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Confusion over intern of String class

amit sharma
Ranch Hand

Joined: Jul 19, 2006
Posts: 129
I read that when we use intern funtion of String class then it not create any new object but instead give only referance.I write a simple program


What i expect that s1==s3 and s3==s4 both gives Equals but only s3==s4 gives equals .I didn't understand the reason.
Thanks
Keerthi Sagar
Greenhorn

Joined: Apr 21, 2007
Posts: 28
String.intern() returns a string that has the same contents as this string, but is guaranteed to be from a pool of unique strings.

String.intern() returns a canonical representation for the string object. A pool of strings, initially empty, is maintained privately by the class String.

When the intern method is invoked, if the pool already contains a string equal to this String object as determined by the equals(Object) method, then the string from the pool is returned. Otherwise, this String object is added to the pool and a reference to this String object is returned.

It follows that for any two strings s and t, s.intern() == t.intern() is true if and only if s.equals(t) is true.

All literal strings and string-valued constant expressions are interned. String literals are defined in �3.10.5 of the Java Language Specification.

In one way we can say that s3 and s4 will contains the same type of data i.e. the reference of the string s1. Where as s1 and s3 are not contains the same data.


Thanks and Regards,<br />Y. Keerthi Sagar.
Ilja Preuss
author
Sheriff

Joined: Jul 11, 2001
Posts: 14112
Originally posted by dmay chug:
I read that when we use intern funtion of String class then it not create any new object but instead give only referance.


Where did you read that? It's wrong.

Anyway, that's orthogonal to what your example code is actually testing: the first line already creates *two* String objects: one for the String literal (which is put into the constant pool), and one for the call to the constructor (which is *not* put into the pool) which is then referenced by s1. When you call intern() on it, the reference to the instance in the pool is returned, which is different from the instance created by the constructor.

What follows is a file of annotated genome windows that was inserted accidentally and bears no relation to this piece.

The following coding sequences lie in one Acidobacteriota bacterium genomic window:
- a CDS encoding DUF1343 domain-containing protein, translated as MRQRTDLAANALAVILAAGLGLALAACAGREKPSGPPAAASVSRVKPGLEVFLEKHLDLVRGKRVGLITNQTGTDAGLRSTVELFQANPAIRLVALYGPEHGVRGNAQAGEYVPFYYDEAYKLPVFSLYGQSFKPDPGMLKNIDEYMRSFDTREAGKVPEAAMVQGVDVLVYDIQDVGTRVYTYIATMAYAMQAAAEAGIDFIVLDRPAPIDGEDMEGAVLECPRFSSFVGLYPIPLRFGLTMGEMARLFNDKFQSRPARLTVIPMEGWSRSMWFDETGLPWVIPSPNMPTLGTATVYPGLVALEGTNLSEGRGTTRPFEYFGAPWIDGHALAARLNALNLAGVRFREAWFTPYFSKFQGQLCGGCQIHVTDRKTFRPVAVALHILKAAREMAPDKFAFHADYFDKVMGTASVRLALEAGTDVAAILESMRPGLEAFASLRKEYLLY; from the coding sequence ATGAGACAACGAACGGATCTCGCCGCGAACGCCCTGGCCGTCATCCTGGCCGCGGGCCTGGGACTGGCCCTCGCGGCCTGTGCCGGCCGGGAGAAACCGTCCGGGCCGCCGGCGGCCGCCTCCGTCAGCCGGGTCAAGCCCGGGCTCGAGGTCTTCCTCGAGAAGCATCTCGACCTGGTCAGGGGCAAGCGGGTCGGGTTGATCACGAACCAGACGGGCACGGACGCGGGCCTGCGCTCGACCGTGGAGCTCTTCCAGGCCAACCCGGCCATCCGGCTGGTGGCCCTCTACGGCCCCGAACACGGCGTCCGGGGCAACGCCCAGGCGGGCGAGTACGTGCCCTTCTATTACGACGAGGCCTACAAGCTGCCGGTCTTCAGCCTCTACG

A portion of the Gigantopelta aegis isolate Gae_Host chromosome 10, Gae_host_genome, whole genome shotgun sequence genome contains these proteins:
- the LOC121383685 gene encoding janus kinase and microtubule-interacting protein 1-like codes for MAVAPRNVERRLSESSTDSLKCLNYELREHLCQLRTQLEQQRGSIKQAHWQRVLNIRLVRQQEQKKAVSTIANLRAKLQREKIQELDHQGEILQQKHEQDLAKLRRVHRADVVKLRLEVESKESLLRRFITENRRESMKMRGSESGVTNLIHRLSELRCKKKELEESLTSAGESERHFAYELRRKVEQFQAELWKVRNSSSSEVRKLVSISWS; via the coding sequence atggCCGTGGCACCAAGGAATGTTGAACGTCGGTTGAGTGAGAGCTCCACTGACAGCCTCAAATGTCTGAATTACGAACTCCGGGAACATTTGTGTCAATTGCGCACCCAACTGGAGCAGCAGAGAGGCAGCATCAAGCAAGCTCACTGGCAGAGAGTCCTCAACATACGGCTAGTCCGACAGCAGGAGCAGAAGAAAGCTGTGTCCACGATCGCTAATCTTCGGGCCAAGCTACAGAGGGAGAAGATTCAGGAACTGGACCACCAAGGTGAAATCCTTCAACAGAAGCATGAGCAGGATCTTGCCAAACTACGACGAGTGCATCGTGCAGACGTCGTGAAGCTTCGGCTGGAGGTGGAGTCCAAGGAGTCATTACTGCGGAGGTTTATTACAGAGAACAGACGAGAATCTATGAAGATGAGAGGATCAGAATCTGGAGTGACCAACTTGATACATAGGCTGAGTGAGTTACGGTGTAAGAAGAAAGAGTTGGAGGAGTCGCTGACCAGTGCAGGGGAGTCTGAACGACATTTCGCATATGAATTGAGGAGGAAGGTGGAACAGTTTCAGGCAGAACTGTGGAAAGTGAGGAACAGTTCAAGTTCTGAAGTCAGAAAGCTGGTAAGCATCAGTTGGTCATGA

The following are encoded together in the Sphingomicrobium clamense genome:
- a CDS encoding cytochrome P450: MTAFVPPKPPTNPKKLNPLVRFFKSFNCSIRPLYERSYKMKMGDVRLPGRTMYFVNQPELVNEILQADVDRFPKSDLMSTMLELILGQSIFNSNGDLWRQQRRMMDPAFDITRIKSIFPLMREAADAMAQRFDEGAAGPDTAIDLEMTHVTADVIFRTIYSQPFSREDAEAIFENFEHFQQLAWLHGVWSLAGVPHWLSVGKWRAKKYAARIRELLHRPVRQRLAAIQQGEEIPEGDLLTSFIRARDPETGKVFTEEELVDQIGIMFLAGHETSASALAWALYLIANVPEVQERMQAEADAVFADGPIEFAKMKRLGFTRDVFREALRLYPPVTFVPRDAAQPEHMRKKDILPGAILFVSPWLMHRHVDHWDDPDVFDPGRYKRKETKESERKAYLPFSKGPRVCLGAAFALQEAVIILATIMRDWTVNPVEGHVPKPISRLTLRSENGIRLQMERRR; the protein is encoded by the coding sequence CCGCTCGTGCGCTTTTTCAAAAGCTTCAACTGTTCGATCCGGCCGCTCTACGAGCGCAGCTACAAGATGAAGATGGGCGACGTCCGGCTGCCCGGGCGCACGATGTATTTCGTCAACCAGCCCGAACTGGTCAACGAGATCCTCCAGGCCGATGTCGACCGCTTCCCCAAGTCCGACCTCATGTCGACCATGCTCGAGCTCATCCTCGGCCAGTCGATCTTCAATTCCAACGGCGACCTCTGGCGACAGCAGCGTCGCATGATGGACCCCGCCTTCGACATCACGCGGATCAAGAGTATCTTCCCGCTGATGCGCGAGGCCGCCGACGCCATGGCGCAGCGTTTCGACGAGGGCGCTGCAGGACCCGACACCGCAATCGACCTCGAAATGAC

Does that help?


The soul is dyed the color of its thoughts. Think only on those things that are in line with your principles and can bear the light of day. The content of your character is your choice. Day by day, what you do is who you become. Your integrity is your destiny - it is the light that guides your way. - Heraclitus
Jim Yingst
Wanderer
Sheriff

Joined: Jan 30, 2000
Posts: 18671
[dmay]: I read that when we use intern funtion of String class then it not create any new object but instead give only referance.

[Ilja]: Where did you read that? It's wrong.


Unfortunately, that's pretty much what the API for String.intern() says:
When the intern method is invoked, if the pool already contains a string equal to this String object as determined by the equals(Object) method, then the string from the pool is returned. Otherwise, this String object is added to the pool and a reference to this String object is returned.

The reality is a little different: if a String is not already in the intern pool, a new String is created is a special area of the heap (the permanent generation, for those who care) and a reference to the new String is returned.

So, in practice intern() may create a new String, or not. But it really doesn't matter for most of us. Programmers don't need to know whether it's a new String or not. It's irrelevant. Maybe it's a new String, maybe not, but either way, the String has been interned, and we should use the reference to the new String and forget about the old one (if there is any difference).


"I'm not back." - Bill Harding, Twister
amit sharma
Ranch Hand

Joined: Jul 19, 2006
Posts: 129
Originally posted by Ilja Preuss:


Where did you read that? It's wrong.

Anyway, that's orthogonal to what your example code is actually testing: the first line already creates *two* String objects: one for the String literal (which is put into the constant pool), and one for the call to the constructor (which is *not* put into the pool) which is then referenced by s1. When you call intern() on it, the reference to the instance in the pool is returned, which is different from the instance created by the constructor.

Does that help?

What i understand from your reply that when in line
String s1=new String("Hello");
it creates a string literal in constant pool and string object which point to that string literal then it return the referance of that string object .
When i write String s1="Hello"
String s2=s1.intern();
then s1==s2 gives true.
One more question let i already have Hello string literal in pool then when i call String s1=new String("Hello") then it create one more string literal
or not
thanks
 
It is sorta covered in the JavaRanch Style Guide.
 
subject: Confusion over intern of String class